An initiative to legalize marijuana will not appear on Ohio’s November ballot, the campaign behind the measure announced in May. But activists did reach a settlement with state officials in a legal challenge that will give them a chance to hit the ground running in 2023.
Michigan activists announced in June that they will no longer be pursuing a statewide psychedelics legalization ballot initiative for this year’s election and will instead focus on qualifying the measure to go before voters in 2024.
The campaign behind an effort to decriminalize drugs and expand treatment and recovery services in Washington State said in June that it has halted its push to qualify an initiative for November’s ballot.
While Wyoming activists said earlier this year that they made solid progress in collecting signatures for a pair of ballot initiatives to decriminalize marijuana possession and legalize medical cannabis, they didn’t get enough to make the 2022 ballot deadline and will be aiming for 2024 while simultaneously pushing the legislature to advance reform even sooner.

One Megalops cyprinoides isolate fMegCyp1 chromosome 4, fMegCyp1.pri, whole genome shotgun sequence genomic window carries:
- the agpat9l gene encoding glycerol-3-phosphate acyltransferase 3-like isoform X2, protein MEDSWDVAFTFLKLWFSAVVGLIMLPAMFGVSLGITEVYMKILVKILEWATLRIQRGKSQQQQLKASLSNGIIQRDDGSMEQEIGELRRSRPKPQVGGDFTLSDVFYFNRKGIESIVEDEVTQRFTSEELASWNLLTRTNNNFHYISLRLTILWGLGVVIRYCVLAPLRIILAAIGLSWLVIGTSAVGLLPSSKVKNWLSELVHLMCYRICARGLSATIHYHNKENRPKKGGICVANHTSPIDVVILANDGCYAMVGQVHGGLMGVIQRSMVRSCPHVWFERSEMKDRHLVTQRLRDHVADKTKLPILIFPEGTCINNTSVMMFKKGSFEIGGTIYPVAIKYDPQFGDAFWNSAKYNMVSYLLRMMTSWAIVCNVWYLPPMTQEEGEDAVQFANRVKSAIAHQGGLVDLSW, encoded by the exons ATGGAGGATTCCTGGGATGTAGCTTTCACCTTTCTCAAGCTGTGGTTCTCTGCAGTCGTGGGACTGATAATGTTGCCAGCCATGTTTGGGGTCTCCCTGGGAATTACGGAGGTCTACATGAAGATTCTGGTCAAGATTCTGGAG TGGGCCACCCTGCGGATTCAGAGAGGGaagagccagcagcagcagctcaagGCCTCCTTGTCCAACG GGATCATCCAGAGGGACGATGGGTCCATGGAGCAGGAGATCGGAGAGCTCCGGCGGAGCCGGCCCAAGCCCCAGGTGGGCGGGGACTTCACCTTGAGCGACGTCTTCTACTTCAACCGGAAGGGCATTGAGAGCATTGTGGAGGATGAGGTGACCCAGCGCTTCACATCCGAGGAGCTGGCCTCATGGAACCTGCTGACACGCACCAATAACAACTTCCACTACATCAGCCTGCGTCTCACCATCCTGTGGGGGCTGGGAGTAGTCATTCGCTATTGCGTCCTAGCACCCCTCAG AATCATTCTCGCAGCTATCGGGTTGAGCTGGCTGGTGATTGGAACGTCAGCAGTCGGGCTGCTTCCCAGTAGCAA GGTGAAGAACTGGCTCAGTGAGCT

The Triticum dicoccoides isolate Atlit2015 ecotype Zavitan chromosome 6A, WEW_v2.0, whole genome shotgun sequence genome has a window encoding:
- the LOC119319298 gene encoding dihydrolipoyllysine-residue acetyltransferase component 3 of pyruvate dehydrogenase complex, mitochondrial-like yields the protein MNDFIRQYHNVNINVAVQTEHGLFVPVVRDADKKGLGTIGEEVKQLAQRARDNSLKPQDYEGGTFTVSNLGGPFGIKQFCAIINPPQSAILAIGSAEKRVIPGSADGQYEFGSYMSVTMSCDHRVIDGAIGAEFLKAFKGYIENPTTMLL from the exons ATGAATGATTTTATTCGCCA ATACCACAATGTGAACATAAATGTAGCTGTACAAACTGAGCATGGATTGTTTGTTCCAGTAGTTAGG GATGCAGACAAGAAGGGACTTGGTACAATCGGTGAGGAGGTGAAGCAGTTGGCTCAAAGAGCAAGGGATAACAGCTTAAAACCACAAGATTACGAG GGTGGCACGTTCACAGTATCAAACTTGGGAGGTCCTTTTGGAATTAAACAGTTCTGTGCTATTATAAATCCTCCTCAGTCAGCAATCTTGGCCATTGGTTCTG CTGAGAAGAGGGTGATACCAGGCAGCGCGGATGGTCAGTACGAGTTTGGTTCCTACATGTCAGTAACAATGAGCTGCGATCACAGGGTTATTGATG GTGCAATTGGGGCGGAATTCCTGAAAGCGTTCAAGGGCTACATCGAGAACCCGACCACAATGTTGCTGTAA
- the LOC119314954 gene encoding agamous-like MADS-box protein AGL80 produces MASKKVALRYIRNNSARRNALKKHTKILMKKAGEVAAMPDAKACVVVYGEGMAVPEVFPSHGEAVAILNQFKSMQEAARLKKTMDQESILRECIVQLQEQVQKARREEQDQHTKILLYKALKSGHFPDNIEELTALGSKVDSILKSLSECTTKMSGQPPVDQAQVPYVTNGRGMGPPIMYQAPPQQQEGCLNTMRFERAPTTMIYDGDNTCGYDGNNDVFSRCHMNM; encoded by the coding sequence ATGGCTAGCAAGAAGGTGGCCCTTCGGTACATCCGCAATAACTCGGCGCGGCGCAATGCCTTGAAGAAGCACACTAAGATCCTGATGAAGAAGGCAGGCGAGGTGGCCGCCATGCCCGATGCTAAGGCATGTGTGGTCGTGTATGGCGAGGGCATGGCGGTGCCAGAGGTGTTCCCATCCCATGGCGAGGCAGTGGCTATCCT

In March, California activists announced that they came up short on collecting enough signatures to qualify a measure to legalize psilocybin mushrooms for the state’s November ballot, though they aren’t giving up on a future election cycle bid.
Wisconsin voters in at least half a dozen cities and counties will be asked on November’s ballot whether they support legalizing, taxing and regulating cannabis in a manner similar to alcohol. Those advisory questions will be non-binding, however, and are intended to take the temperature of voters and send a message to lawmakers about where their constituents stand.